The ongoing stretch of dry, comfortable weather in the Eastern half of the US may have many residents convinced that the dog days of summer have passed.  But what does this oft-used phrase even mean? Let’s take a brief look into the history of the phrase to gain a better understanding.

Sirius, the “Dog Star,” is the brightest star in the “Greater Dog” constellation Canis Major. The dog days of summer are named for the coincident rising of Sirius with the Sun between July 3 and August 11.  Ancient Egyptian, Greek, and Roman astronomers noticed that summer’s most intense heat, humidity, and drought coincided with the rising of Sirius alongside the sun. Traditionally, the Dog Days ended when Sirius first rose above the horizon before sunrise. But the Dog Days are just an approximation for the summer’s worst period of heat tailored to the Mediterranean coast. Sirius may now rise before the sun, but extreme heat and humidity will nonetheless spread from the Gulf of Mexico into eastern North America next week, possibly lasting through the first day of meteorological fall (September 1).

Upper-level high pressure will gradually intensify and build northward over the weekend. A few weak passing shortwaves in the Midwest and Northeast will help to somewhat slow the northeastward track of heat and humidity, keeping temperatures around normal this weekend. By Monday, a ridge of high pressure centered over the Deep South will build adjacent to the Bermuda High situated over the western Atlantic Ocean. The former high will pump heat and humidity directly from the Gulf of Mexico, around the high’s center, into the Midwest. The Bermuda High will pump Caribbean heat and humidity into the Mid-Atlantic and New England.

Intensification of the ridge over the South will continue through midweek, by which point it will have expanded over the entire eastern half of the US, kicking the Bermuda High further out to sea. This is when the heat and humidity will be most intense. High temperatures in the mid to upper 90s will be possible up and down the coast, from Savannah, GA to Portland, ME.




Long-term global model guidance is in substantial agreement about the intensity of the upcoming heatwave.  Upper 80s to low 90s will dominate throughout much of the Eastern US next week. Temperatures may occasionally climb higher, especially midweek. These temperatures will be up to 15 degrees above normal, as depicted in the GFS 2 meter temperature anomaly figure below for next Wednesday afternoon. Alongside the heat the air will feel sticky and soupy, with dew point temperatures climbing into the mid-70s.  This will make it feel like 95-105°F at times, mainly along the East Coast.

12 UTC August 22 2m-Temperature anomaly, valid for 18 UTC (2PM EDT) Wednesday, August 29, courtesy of Tropical Tidbits

Unlike previous hot spells, rain chances look to be suppressed. This is good news for farmers, as dry weather alongside the heat will accelerate the drying of soils for harvesting fall crops. Beach-goers can also rejoice. Afternoon thunderstorms have frequently spoiled what would have otherwise been ideal beach weather this summer.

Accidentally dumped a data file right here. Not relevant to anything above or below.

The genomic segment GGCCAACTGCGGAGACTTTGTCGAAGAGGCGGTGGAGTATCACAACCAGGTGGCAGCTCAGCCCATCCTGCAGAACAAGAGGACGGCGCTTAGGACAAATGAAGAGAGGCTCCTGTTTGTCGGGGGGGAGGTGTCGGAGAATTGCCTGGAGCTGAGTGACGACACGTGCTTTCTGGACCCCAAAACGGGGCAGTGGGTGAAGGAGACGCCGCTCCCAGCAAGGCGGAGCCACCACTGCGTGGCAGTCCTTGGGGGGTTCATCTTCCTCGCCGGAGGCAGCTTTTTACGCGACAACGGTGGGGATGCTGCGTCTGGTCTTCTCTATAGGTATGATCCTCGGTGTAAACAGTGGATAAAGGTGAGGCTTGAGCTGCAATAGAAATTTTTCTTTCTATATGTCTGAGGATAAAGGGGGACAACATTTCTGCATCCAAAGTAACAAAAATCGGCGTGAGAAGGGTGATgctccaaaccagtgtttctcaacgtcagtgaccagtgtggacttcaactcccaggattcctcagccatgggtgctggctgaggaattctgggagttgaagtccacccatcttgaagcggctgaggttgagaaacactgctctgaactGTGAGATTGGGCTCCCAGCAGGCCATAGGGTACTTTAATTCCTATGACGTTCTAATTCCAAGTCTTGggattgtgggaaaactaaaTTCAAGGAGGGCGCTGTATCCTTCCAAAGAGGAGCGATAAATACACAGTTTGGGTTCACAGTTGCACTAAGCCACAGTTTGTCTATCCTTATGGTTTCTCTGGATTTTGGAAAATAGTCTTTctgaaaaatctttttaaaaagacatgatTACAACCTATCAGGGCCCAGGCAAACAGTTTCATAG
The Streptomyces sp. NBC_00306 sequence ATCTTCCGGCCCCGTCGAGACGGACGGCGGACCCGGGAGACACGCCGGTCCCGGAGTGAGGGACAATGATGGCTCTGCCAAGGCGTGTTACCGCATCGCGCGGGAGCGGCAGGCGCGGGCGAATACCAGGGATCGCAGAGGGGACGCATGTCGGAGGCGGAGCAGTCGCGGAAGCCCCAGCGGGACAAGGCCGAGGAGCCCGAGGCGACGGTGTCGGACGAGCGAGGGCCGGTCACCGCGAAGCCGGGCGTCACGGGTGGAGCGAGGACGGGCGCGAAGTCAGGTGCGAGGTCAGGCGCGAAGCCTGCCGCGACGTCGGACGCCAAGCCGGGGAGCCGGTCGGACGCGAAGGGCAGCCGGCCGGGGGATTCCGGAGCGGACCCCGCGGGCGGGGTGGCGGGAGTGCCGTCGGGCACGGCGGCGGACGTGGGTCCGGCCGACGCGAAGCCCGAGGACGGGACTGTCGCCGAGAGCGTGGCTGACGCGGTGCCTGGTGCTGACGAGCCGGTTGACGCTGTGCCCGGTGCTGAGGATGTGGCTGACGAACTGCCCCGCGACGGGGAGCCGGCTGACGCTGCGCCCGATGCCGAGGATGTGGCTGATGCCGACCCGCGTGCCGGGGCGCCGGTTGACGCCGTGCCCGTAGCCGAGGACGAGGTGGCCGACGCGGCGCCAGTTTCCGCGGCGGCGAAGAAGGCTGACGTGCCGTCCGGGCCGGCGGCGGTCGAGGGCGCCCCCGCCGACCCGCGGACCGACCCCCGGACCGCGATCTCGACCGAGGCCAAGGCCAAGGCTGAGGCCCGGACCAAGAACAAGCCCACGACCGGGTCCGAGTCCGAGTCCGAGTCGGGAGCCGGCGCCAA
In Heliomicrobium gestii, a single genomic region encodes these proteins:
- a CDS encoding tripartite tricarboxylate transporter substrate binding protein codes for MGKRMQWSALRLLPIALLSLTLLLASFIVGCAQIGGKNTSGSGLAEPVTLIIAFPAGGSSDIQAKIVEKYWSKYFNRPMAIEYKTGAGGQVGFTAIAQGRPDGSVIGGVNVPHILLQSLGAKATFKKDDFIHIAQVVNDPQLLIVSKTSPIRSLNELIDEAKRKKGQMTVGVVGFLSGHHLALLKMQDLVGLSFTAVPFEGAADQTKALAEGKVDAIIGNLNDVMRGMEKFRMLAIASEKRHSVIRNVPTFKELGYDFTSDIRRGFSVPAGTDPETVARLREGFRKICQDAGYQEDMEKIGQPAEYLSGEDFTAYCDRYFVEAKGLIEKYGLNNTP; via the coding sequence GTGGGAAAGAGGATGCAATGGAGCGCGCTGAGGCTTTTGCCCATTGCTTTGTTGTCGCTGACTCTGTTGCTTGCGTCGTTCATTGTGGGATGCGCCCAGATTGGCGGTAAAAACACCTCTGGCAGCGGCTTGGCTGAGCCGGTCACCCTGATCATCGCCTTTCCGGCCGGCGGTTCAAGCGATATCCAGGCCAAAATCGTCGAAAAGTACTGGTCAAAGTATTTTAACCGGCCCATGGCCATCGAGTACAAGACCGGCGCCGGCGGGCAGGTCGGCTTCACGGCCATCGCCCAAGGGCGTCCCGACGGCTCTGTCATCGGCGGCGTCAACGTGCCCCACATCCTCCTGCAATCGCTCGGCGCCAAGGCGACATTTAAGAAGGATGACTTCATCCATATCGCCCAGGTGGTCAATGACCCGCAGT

The timing of the heat’s retreat is less certain. A barrage of shortwaves may cross the Rocky Mountains and crash into the ridge baking the Eastern US late next week. These shortwaves would act to shift the ridge eastward. There are substantial differences between the models as to how these impact the ridge. Since this is more than one week away, specific details depicted in the global models are irrelevant. Rather, it is the overall pattern that is important. Recent runs of the ECMWF have suppressed the ridge to the southeast long enough for cool air to refresh the Midwest and Northeast by late next week. The GFS has been inconsistent with the timing and extent of the ridge’s suppression, but has generally maintained the heat through September 1.

Whether or not the heat is suppressed late next week says little about the long-term forecast into September. Cool spells will intermittently relieve the East of heat, but summer weather is expected dominate the region as North America descends further into the first few weeks of meteorological fall.



Author

Josh is a lifelong nature and weather enthusiast as well as the Head Meteorologist at WeatherOptics. He began regularly forecasting for New Jersey, Long Island and New York City in 2014 on social media, contributing to community pages such as SBU Weather. He holds degrees in Physics and in Atmospheric and Oceanic Sciences from Stony Brook University, from which he graduated in 2018. In the Fall of 2018 Josh will start graduate school for his M.S. in Marine and Atmospheric Sciences at Stony Brook, continuing his research on approaches to non-convective wind gust forecasting.

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